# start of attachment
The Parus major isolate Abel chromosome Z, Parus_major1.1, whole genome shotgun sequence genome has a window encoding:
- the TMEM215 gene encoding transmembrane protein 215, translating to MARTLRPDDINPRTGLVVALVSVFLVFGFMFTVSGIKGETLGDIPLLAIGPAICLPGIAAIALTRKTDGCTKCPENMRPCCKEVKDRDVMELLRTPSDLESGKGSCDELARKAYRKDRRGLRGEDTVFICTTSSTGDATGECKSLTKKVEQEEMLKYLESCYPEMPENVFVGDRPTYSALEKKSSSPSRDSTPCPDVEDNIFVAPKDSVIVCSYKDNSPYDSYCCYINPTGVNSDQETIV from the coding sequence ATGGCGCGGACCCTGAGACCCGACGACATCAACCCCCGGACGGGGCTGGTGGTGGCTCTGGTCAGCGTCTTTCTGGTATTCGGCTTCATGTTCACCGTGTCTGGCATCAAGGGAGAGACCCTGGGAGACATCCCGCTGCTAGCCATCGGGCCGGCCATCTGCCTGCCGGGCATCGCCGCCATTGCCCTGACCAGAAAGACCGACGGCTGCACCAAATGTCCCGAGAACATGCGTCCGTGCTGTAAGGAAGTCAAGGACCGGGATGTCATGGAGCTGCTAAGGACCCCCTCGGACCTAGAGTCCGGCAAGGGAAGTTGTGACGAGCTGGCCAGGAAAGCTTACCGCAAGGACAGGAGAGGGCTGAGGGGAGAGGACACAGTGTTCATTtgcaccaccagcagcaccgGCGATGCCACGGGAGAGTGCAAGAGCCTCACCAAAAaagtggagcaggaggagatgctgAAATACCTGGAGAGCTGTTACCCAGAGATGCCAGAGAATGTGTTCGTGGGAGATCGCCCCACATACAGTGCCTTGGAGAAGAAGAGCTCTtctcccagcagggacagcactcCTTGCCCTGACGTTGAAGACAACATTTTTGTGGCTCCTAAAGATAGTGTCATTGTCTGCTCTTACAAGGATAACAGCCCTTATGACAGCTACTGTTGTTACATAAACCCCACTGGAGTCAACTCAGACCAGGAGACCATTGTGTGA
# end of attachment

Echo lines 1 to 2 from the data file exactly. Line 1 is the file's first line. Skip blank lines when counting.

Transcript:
The Parus major isolate Abel chromosome Z, Parus_major1.1, whole genome shotgun sequence genome has a window encoding:
- the TMEM215 gene encoding transmembrane protein 215, translating to MARTLRPDDINPRTGLVVALVSVFLVFGFMFTVSGIKGETLGDIPLLAIGPAICLPGIAAIALTRKTDGCTKCPENMRPCCKEVKDRDVMELLRTPSDLESGKGSCDELARKAYRKDRRGLRGEDTVFICTTSSTGDATGECKSLTKKVEQEEMLKYLESCYPEMPENVFVGDRPTYSALEKKSSSPSRDSTPCPDVEDNIFVAPKDSVIVCSYKDNSPYDSYCCYINPTGVNSDQETIV from the coding sequence ATGGCGCGGACCCTGAGACCCGACGACATCAACCCCCGGACGGGGCTGGTGGTGGCTCTGGTCAGCGTCTTTCTGGTATTCGGCTTCATGTTCACCGTGTCTGGCATCAAGGGAGAGACCCTGGGAGACATCCCGCTGCTAGCCATCGGGCCGGCCATCTGCCTGCCGGGCATCGCCGCCATTGCCCTGACCAGAAAGACCGACGGCTGCACCAAATGTCCCGAGAACATGCGTCCGTGCTGTAAGGAAGTCAAGGACCGGGATGTCATGGAGCTGCTAAGGACCCCCTCGGACCTAGAGTCCGGCAAGGGAAGTTGTGACGAGCTGGCCAGGAAAGCTTACCGCAAGGACAGGAGAGGGCTGAGGGGAGAGGACACAGTGTTCATTtgcaccaccagcagcaccgGCGATGCCACGGGAGAGTGCAAGAGCCTCACCAAAAaagtggagcaggaggagatgctgAAATACCTGGAGAGCTGTTACCCAGAGATGCCAGAGAATGTGTTCGTGGGAGATCGCCCCACATACAGTGCCTTGGAGAAGAAGAGCTCTtctcccagcagggacagcactcCTTGCCCTGACGTTGAAGACAACATTTTTGTGGCTCCTAAAGATAGTGTCATTGTCTGCTCTTACAAGGATAACAGCCCTTATGACAGCTACTGTTGTTACATAAACCCCACTGGAGTCAACTCAGACCAGGAGACCATTGTGTGA